CLEPA supports the recent vote in the European Parliament’s Industry (ITRE) Committee to develop a methodology for the assessment and the consistent data reporting of the full life-cycle but believes this should come now. We also support ITRE’s decision to adjust the CO2 target to 90%, which allows for the further use of different technologies needed to better manage the transition to climate neutrality. This signal of technology openness is promising ahead of the upcoming Transport (TRAN) and Environment (ENVI) Committee votes on the CO2 standards. In order for the Green Deal to succeed, cars need to be green, affordable and fit for purpose.

Sigrid de Vries

CLEPA’s Secretary General


Automotive sector organisations launch joint vision for the transition pathway of the mobility ecosystem

Employees and consumers should be at the heart of the transformation of the automotive sector

in CLEPA, 26-04-2022

In January 2022, the European Commission published its vision for the transition of the mobility ecosystem. This document includes a range of scenarios for transforming the automotive, rail and shipping industries – encouraging synergies between these sectors.

In response, the European Association of Automotive Suppliers (CLEPA), the European Automobile Manufacturers’ Association (ACEA), the European Council for Motor Trades and Repairs (CECRA) and the European Tyre and Rubber Manufacturers’ Association (ETRMA) have published their ‘10-point action plan for a resilient, innovative, sustainable and digital mobility ecosystem’.

Employees and consumers should be at the heart of the transformation of the automotive sector, the associations argue. The environmental and digital implications of the Green Deal should be key pillars of the transition pathway, not forgetting recent supply chain disruptions caused by COVID-19 and the war in Ukraine.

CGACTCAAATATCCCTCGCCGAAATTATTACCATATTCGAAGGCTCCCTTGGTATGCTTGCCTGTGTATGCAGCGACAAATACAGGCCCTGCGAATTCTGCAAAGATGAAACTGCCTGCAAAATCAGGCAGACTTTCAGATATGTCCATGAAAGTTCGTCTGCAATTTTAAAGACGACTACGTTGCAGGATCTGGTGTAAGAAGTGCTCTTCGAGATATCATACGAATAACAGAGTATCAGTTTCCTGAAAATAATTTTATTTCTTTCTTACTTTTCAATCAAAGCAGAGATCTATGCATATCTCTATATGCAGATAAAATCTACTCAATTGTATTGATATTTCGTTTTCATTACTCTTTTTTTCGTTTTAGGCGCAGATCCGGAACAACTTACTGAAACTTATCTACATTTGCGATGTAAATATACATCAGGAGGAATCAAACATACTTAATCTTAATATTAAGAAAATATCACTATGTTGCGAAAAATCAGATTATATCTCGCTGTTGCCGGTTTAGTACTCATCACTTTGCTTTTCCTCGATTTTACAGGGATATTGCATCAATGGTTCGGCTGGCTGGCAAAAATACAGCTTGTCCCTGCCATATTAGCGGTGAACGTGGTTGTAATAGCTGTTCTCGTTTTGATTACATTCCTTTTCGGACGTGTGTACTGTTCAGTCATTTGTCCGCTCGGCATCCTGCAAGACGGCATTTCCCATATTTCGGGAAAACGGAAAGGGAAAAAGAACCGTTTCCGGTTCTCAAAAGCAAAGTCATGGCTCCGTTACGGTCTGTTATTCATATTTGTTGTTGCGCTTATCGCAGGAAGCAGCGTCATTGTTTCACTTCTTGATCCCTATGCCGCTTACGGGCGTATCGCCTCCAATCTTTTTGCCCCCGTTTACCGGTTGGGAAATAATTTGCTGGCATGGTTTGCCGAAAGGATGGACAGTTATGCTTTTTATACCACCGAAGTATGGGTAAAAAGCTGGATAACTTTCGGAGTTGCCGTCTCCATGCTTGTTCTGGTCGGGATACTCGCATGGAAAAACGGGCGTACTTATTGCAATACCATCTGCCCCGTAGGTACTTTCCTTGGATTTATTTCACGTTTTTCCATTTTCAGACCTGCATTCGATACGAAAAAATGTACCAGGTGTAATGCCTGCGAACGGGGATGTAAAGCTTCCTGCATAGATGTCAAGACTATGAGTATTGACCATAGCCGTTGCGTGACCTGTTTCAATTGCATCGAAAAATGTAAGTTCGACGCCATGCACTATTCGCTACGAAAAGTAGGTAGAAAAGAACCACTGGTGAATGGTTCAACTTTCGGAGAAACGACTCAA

Download the 10-point action plan




CLEPA | The European Parliament’s ITRE Committee sends an important signal of technology openness

  • Adjusting the target to 90% allows for the further use of all technologies needed to better manage the transition to climate neutrality, including plug-in hybrid electric vehicles
  • CLEPA supports the request to develop a methodology for the assessment and the consistent data reporting of the full life-cycle

in CLEPA, 20-04-2022

Today the European Parliament’s Committee on Industry, Research and Energy (ITRE) voted on amendments to the proposed CO2 standards for new passenger cars and light-duty commercial vehicles, published last July by the Commission as part of the Fit for 55 package.

A majority of ITRE members voted in favour of adjusting the 100% CO2 emissions reduction target proposed by the Commission to a 90% target, compared to 2021 levels. The targets for 2025 and 2030 remain unchanged. A proposal to recognise the contribution of renewable fuels for compliance with the targets was missed by two votes for a majority.

“The vote in the ITRE Committee sends an important signal of maintaining technology openness in the CO2 regulation, as a 100% target measured solely at the tailpipe would be a de facto ban on the internal combustion engine. Adjusting the target to 90% allows for the further use of all technologies needed to better manage the transition to climate neutrality, including plug-in hybrid electric vehicles,” says Sigrid de Vries, Secretary General of CLEPA, the association representing automotive suppliers in the EU.